Debian may drop MIPS as an official release architecture

EdorFaus edorfaus at
Fri Oct 4 19:40:25 EDT 2013

On 10/04/2013 11:48 PM, R Paxton wrote:
> Debian has been nothing but problems for me over time. APT is so complex
> that I can't even set my own compiler flags for my software like CCFLAGS
> and USE flags (for Gentoo) unless I use something like my own local repo
> with deb package source files.

Unless I misunderstand what you mean, that has nothing to do with apt 
complexity* and everything to do with the fact that Debian packages 
(typically) come already compiled, instead of being compiled on your system.

Obviously, that means it's too late to set the compiler flags for those 
packages at installation time, which is what you seem to be asking for.

OTOH, if you want to recompile a package for your system (e.g. if you 
need an extra patch), I've found that to be fairly easy. IIRC (it's been 
a while since I needed it), it goes something like this:

apt-get source <packagename>
apt-get build-dep <packagename>
[patch the source or build scripts with your changes]
dpkg -i <package-file.deb>

after which your newly built version will have been installed on your 
system. No extra package repository is necessary.

Of course, if you generally want to rebuild everything to optimize for 
your system and setup, instead of using prebuilt binary packages, then 
Debian is probably not the best fit for you. I think Gentoo sounds like 
a better fit in that case.

> They've even removed Virtualbox from the free repo because it's compiled
> with a proprietary compiler.

That makes sense to me. I think the main repo is intended only for 
packages that you can rebuild to match the binary by using only the free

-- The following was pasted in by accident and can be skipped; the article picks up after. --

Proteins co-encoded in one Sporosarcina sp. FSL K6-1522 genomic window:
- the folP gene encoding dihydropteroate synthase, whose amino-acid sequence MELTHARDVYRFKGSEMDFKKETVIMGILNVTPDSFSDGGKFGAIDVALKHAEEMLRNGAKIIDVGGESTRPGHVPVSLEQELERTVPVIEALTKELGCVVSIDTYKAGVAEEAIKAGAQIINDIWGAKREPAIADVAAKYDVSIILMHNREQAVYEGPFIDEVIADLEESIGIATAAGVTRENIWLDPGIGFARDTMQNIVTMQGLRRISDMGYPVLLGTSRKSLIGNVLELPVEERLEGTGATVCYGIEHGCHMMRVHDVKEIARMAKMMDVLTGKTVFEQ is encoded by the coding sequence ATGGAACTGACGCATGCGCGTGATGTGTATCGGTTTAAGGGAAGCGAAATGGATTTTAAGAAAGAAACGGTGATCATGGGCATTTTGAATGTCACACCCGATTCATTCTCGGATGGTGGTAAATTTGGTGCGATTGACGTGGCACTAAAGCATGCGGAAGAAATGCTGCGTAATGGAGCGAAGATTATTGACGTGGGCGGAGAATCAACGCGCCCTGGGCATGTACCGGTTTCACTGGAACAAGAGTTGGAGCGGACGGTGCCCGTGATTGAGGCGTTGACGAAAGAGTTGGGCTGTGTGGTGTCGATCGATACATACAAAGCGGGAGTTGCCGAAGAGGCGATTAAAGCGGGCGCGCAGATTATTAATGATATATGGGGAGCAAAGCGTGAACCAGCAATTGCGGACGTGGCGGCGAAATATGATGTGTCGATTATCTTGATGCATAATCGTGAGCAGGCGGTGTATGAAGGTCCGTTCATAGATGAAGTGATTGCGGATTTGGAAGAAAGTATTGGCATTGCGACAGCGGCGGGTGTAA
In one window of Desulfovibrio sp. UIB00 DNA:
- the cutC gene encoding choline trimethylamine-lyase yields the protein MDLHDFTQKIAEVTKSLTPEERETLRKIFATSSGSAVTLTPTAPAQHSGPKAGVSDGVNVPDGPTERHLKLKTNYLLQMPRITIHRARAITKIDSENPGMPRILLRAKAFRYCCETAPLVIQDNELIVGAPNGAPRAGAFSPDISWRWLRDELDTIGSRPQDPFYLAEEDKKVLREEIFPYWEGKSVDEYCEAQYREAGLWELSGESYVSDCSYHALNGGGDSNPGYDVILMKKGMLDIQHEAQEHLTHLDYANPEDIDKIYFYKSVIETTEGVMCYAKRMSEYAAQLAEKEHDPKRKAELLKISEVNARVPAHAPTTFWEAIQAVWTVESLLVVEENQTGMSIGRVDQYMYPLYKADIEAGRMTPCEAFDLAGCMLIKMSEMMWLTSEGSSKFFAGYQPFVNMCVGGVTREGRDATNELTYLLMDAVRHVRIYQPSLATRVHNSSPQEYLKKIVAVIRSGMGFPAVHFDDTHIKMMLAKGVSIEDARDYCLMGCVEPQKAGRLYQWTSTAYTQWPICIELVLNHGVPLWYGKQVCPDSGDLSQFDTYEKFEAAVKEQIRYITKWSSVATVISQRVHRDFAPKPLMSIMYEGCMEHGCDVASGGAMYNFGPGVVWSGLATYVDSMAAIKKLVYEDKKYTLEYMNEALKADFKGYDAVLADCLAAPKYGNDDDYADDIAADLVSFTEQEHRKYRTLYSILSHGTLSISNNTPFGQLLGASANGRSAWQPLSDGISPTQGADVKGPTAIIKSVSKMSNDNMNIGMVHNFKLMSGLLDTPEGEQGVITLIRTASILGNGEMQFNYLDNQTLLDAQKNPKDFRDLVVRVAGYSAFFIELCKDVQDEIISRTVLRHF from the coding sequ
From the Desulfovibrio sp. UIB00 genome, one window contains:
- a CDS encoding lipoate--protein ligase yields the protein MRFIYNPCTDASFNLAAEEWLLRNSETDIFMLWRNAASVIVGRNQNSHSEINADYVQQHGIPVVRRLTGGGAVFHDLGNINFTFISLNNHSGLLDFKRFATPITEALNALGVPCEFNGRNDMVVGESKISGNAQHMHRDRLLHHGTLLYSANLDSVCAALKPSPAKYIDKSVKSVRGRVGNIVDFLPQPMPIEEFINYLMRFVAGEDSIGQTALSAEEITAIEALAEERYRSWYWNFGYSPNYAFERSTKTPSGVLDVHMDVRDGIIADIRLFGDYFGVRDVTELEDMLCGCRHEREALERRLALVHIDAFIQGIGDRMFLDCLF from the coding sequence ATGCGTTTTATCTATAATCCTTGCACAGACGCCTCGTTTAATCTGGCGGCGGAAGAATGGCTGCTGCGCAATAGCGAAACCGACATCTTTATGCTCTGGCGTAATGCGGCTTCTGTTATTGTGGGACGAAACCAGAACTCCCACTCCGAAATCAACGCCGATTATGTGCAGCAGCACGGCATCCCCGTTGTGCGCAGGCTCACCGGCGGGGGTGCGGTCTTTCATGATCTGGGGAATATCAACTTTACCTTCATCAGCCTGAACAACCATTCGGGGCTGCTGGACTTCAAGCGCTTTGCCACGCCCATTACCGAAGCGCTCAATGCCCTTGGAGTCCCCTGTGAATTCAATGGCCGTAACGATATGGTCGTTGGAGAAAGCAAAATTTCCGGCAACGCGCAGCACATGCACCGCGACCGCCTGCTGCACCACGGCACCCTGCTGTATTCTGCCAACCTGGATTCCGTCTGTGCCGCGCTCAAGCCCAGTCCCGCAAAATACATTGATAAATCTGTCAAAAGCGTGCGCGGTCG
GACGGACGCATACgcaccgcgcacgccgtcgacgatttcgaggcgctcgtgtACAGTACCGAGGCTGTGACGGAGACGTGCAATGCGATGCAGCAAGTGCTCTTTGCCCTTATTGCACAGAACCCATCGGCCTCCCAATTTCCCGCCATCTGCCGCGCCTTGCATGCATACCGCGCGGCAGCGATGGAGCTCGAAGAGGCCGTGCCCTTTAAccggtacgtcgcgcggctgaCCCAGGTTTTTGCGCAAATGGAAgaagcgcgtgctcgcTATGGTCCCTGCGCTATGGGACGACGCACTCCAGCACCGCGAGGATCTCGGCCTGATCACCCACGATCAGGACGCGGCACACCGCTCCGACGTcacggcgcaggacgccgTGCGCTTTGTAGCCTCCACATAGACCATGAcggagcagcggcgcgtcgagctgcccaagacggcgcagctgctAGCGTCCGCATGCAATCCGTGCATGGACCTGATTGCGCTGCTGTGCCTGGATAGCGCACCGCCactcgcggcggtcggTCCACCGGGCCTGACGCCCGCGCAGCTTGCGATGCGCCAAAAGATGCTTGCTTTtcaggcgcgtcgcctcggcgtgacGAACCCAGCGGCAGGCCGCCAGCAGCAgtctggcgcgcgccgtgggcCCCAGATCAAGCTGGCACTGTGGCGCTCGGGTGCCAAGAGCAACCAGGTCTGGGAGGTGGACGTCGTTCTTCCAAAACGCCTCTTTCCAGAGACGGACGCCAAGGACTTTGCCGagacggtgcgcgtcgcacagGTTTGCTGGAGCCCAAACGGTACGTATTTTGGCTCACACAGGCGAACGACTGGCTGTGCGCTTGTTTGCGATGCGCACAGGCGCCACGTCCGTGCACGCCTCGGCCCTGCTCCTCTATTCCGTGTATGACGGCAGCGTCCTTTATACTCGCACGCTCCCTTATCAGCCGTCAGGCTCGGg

tools, which is impossible if they're using a proprietary compiler.

Personally, I wouldn't have noticed that Virtualbox is not in the main 
repo, because it's available in the contrib repo - which I usually have 
enabled anyway, since I'm not that much of a purist (and neither are 
you, it seems, since you seem not to be bothered by the proprietary 
compiler, so I don't really see why you're complaining about this).

> And Wine nowadays does not even work right
> for me under Debian. How dumb is that?

Are you sure that they even know about your problem? (After all, it 
works quite well for a lot of people, and they can't fix what they don't 
know about.) Also, do you know that it's caused by something 
Debian-specific, not something in upstream Wine?

> Because of changes like these that the Debian folks make, it makes
> the entire system more and more unstable every time.

This sounds like you either have a very unusual setup, or have had very 
back luck, because I think this is contrary to what most Debian users 
experience. (Especially the "every time" part sounds suspicious, and 
makes me think confirmation bias might be involved.)

> I'm not saying anyone should stay away from Debian if they drop MIPS,

To me, the MIPS issue seems tangential to the rest of this email...

> but at least try the Portage and Ports system too in Gentoo and FreeBSD
> before deciding that Debian has "simply the best package manager".

I didn't see anyone here saying that it does. I'm fairly sure it has at 
least *one of* the best; at least for me it does, but that may be down 
to it being what I'm used to (which is a powerful force), and me not 
having had any significant problems with it (that I remember at least).

> Certainly, Debian does not have some of the best maintainers.

I'm probably reading this more specifically than you intended it, but 
this assertion does not follow from anything you've said in this email.

It would not surprise me at all if Debian has some maintainers that are 
among the best at what maintainers do - you're asserting they don't.

However, it's unlikely that *all* of their maintainers are among the 
best, so they probably also have some that are not particularly good at 
it, which is what I guess you meant to say.


*) I'm not saying that apt isn't complex. It has to be, to provide some 
of the features it does - but that's internal complexity. I've generally 
found it to be quite easy to use for what I usually need - but again, 
I'm already used to it, so might be not seeing the problem...

More information about the discussion mailing list